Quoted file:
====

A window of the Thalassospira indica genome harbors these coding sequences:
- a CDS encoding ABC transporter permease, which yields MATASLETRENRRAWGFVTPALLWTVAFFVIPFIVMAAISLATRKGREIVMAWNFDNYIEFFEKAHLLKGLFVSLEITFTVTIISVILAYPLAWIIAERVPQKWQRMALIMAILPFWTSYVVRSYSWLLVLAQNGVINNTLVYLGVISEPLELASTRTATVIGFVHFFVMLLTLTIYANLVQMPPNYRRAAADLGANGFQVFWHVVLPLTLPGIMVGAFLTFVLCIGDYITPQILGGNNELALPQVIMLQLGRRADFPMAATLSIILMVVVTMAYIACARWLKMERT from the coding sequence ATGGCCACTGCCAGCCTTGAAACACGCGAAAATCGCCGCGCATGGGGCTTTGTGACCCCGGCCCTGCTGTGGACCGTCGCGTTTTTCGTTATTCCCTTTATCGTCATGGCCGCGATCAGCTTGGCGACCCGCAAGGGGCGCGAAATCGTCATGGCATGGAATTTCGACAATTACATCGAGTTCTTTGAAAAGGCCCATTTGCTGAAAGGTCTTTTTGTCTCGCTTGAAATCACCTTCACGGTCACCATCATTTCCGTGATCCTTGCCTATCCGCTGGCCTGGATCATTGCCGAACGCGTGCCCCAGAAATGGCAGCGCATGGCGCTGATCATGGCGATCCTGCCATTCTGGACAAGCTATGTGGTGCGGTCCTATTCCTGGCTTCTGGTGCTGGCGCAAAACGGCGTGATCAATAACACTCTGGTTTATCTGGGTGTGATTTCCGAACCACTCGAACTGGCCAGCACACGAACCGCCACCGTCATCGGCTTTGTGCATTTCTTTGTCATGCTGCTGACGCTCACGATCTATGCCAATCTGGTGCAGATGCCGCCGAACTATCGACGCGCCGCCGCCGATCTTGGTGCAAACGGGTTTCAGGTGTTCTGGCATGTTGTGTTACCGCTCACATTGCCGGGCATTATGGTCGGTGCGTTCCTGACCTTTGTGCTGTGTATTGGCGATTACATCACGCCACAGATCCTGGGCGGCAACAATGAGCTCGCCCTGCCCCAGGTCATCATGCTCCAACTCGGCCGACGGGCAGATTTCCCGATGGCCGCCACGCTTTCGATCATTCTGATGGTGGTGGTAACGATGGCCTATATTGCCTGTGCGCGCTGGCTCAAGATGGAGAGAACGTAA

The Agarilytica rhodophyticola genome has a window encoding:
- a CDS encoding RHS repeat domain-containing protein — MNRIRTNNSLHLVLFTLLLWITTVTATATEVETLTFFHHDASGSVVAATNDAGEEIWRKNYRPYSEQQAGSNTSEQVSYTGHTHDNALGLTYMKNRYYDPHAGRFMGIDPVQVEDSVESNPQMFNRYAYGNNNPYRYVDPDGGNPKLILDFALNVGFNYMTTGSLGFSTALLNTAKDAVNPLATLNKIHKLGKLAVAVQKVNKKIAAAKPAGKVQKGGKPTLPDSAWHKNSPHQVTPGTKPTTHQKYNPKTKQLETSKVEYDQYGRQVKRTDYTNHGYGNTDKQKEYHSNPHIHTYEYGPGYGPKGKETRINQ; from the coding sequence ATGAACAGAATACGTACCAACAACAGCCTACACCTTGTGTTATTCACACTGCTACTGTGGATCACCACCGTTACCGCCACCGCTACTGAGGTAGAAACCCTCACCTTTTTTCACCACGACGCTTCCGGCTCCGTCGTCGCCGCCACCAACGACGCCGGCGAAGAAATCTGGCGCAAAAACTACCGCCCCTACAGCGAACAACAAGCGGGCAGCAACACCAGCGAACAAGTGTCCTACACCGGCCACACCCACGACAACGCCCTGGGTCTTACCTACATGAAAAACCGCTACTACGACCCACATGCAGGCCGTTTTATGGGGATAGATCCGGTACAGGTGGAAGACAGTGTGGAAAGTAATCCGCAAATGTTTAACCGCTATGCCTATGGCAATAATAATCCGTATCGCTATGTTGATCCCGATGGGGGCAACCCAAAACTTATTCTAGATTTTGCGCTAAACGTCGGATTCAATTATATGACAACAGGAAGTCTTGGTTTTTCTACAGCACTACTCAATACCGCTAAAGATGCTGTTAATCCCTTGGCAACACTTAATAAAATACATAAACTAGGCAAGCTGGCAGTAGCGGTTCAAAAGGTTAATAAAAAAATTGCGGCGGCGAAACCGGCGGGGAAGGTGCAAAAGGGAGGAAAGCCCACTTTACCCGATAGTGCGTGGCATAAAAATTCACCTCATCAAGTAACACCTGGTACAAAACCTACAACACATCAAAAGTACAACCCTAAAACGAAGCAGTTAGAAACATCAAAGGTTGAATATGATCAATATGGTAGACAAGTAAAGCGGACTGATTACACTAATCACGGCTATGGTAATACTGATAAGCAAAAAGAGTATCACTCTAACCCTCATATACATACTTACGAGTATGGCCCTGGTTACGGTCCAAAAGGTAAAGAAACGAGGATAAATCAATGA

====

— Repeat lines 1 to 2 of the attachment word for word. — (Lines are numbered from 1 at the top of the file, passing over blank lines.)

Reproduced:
A window of the Thalassospira indica genome harbors these coding sequences:
- a CDS encoding ABC transporter permease, which yields MATASLETRENRRAWGFVTPALLWTVAFFVIPFIVMAAISLATRKGREIVMAWNFDNYIEFFEKAHLLKGLFVSLEITFTVTIISVILAYPLAWIIAERVPQKWQRMALIMAILPFWTSYVVRSYSWLLVLAQNGVINNTLVYLGVISEPLELASTRTATVIGFVHFFVMLLTLTIYANLVQMPPNYRRAAADLGANGFQVFWHVVLPLTLPGIMVGAFLTFVLCIGDYITPQILGGNNELALPQVIMLQLGRRADFPMAATLSIILMVVVTMAYIACARWLKMERT from the coding sequence ATGGCCACTGCCAGCCTTGAAACACGCGAAAATCGCCGCGCATGGGGCTTTGTGACCCCGGCCCTGCTGTGGACCGTCGCGTTTTTCGTTATTCCCTTTATCGTCATGGCCGCGATCAGCTTGGCGACCCGCAAGGGGCGCGAAATCGTCATGGCATGGAATTTCGACAATTACATCGAGTTCTTTGAAAAGGCCCATTTGCTGAAAGGTCTTTTTGTCTCGCTTGAAATCACCTTCACGGTCACCATCATTTCCGTGATCCTTGCCTATCCGCTGGCCTGGATCATTGCCGAACGCGTGCCCCAGAAATGGCAGCGCATGGCGCTGATCATGGCGATCCTGCCATTCTGGACAAGCTATGTGGTGCGGTCCTATTCCTGGCTTCTGGTGCTGGCGCAAAACGGCGTGATCAATAACACTCTGGTTTATCTGGGTGTGATTTCCGAACCACTCGAACTGGCCAGCACACGAACCGCCACCGTCATCGGCTTTGTGCATTTCTTTGTCATGCTGCTGACGCTCACGATCTATGCCAATCTGGTGCAGATGCCGCCGAACTATCGACGCGCCGCCGCCGATCTTGGTGCAAACGGGTTTCAGGTGTTCTGGCATGTTGTGTTACCGCTCACATTGCCGGGCATTATGGTCGGTGCGTTCCTGACCTTTGTGCTGTGTATTGGCGATTACATCACGCCACAGATCCTGGGCGGCAACAATGAGCTCGCCCTGCCCCAGGTCATCATGCTCCAACTCGGCCGACGGGCAGATTTCCCGATGGCCGCCACGCTTTCGATCATTCTGATGGTGGTGGTAACGATGGCCTATATTGCCTGTGCGCGCTGGCTCAAGATGGAGAGAACGTAA